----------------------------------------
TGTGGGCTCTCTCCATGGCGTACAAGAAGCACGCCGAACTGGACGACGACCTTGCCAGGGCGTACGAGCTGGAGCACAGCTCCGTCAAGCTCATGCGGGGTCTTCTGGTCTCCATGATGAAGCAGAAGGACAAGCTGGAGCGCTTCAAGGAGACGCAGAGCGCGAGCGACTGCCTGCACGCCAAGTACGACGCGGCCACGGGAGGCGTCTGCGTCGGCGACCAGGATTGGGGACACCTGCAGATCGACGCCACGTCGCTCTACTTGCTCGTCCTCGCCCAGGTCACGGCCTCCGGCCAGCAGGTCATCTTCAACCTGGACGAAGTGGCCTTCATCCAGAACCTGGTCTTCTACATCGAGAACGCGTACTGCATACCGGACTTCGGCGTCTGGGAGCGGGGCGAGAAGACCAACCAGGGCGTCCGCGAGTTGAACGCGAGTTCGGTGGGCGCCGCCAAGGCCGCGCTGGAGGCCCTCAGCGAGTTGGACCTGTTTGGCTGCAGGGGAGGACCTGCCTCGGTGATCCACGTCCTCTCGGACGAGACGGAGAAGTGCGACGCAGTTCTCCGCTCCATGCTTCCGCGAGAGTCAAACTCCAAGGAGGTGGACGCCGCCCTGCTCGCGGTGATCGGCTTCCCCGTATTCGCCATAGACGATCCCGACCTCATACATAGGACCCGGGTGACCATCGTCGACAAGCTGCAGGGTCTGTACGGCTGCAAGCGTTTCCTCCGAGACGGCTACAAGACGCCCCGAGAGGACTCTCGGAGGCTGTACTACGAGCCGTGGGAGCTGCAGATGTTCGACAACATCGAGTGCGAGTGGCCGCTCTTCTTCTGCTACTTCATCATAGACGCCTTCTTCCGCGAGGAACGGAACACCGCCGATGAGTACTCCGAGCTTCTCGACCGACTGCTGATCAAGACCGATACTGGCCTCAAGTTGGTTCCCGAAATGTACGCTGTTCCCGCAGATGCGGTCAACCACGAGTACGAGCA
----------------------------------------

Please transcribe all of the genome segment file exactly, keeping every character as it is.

TGTGGGCTCTCTCCATGGCGTACAAGAAGCACGCCGAACTGGACGACGACCTTGCCAGGGCGTACGAGCTGGAGCACAGCTCCGTCAAGCTCATGCGGGGTCTTCTGGTCTCCATGATGAAGCAGAAGGACAAGCTGGAGCGCTTCAAGGAGACGCAGAGCGCGAGCGACTGCCTGCACGCCAAGTACGACGCGGCCACGGGAGGCGTCTGCGTCGGCGACCAGGATTGGGGACACCTGCAGATCGACGCCACGTCGCTCTACTTGCTCGTCCTCGCCCAGGTCACGGCCTCCGGCCAGCAGGTCATCTTCAACCTGGACGAAGTGGCCTTCATCCAGAACCTGGTCTTCTACATCGAGAACGCGTACTGCATACCGGACTTCGGCGTCTGGGAGCGGGGCGAGAAGACCAACCAGGGCGTCCGCGAGTTGAACGCGAGTTCGGTGGGCGCCGCCAAGGCCGCGCTGGAGGCCCTCAGCGAGTTGGACCTGTTTGGCTGCAGGGGAGGACCTGCCTCGGTGATCCACGTCCTCTCGGACGAGACGGAGAAGTGCGACGCAGTTCTCCGCTCCATGCTTCCGCGAGAGTCAAACTCCAAGGAGGTGGACGCCGCCCTGCTCGCGGTGATCGGCTTCCCCGTATTCGCCATAGACGATCCCGACCTCATACATAGGACCCGGGTGACCATCGTCGACAAGCTGCAGGGTCTGTACGGCTGCAAGCGTTTCCTCCGAGACGGCTACAAGACGCCCCGAGAGGACTCTCGGAGGCTGTACTACGAGCCGTGGGAGCTGCAGATGTTCGACAACATCGAGTGCGAGTGGCCGCTCTTCTTCTGCTACTTCATCATAGACGCCTTCTTCCGCGAGGAACGGAACACCGCCGATGAGTACTCCGAGCTTCTCGACCGACTGCTGATCAAGACCGATACTGGCCTCAAGTTGGTTCCCGAAATGTACGCTGTTCCCGCAGATGCGGTCAACCACGAGTACGAGCA